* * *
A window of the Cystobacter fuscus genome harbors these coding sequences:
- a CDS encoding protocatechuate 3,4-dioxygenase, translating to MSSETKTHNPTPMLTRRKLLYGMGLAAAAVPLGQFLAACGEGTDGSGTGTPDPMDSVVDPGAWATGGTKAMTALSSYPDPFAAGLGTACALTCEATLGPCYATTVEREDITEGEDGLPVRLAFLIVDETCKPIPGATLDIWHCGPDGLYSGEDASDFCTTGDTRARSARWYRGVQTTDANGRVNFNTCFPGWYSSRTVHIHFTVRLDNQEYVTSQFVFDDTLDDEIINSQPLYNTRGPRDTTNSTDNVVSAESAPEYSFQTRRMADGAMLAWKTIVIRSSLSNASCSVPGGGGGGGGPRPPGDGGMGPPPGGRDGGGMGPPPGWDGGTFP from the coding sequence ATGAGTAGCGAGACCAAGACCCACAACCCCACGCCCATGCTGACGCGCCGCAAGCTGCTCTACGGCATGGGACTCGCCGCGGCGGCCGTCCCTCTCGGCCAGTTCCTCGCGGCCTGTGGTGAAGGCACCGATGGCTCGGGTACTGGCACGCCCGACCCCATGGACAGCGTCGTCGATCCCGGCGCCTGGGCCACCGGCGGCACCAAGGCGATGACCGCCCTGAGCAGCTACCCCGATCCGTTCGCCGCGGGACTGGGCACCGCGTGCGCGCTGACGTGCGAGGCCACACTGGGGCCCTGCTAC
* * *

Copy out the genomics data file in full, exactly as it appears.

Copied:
A window of the Cystobacter fuscus genome harbors these coding sequences:
- a CDS encoding protocatechuate 3,4-dioxygenase, translating to MSSETKTHNPTPMLTRRKLLYGMGLAAAAVPLGQFLAACGEGTDGSGTGTPDPMDSVVDPGAWATGGTKAMTALSSYPDPFAAGLGTACALTCEATLGPCYATTVEREDITEGEDGLPVRLAFLIVDETCKPIPGATLDIWHCGPDGLYSGEDASDFCTTGDTRARSARWYRGVQTTDANGRVNFNTCFPGWYSSRTVHIHFTVRLDNQEYVTSQFVFDDTLDDEIINSQPLYNTRGPRDTTNSTDNVVSAESAPEYSFQTRRMADGAMLAWKTIVIRSSLSNASCSVPGGGGGGGGPRPPGDGGMGPPPGGRDGGGMGPPPGWDGGTFP from the coding sequence ATGAGTAGCGAGACCAAGACCCACAACCCCACGCCCATGCTGACGCGCCGCAAGCTGCTCTACGGCATGGGACTCGCCGCGGCGGCCGTCCCTCTCGGCCAGTTCCTCGCGGCCTGTGGTGAAGGCACCGATGGCTCGGGTACTGGCACGCCCGACCCCATGGACAGCGTCGTCGATCCCGGCGCCTGGGCCACCGGCGGCACCAAGGCGATGACCGCCCTGAGCAGCTACCCCGATCCGTTCGCCGCGGGACTGGGCACCGCGTGCGCGCTGACGTGCGAGGCCACACTGGGGCCCTGCTAC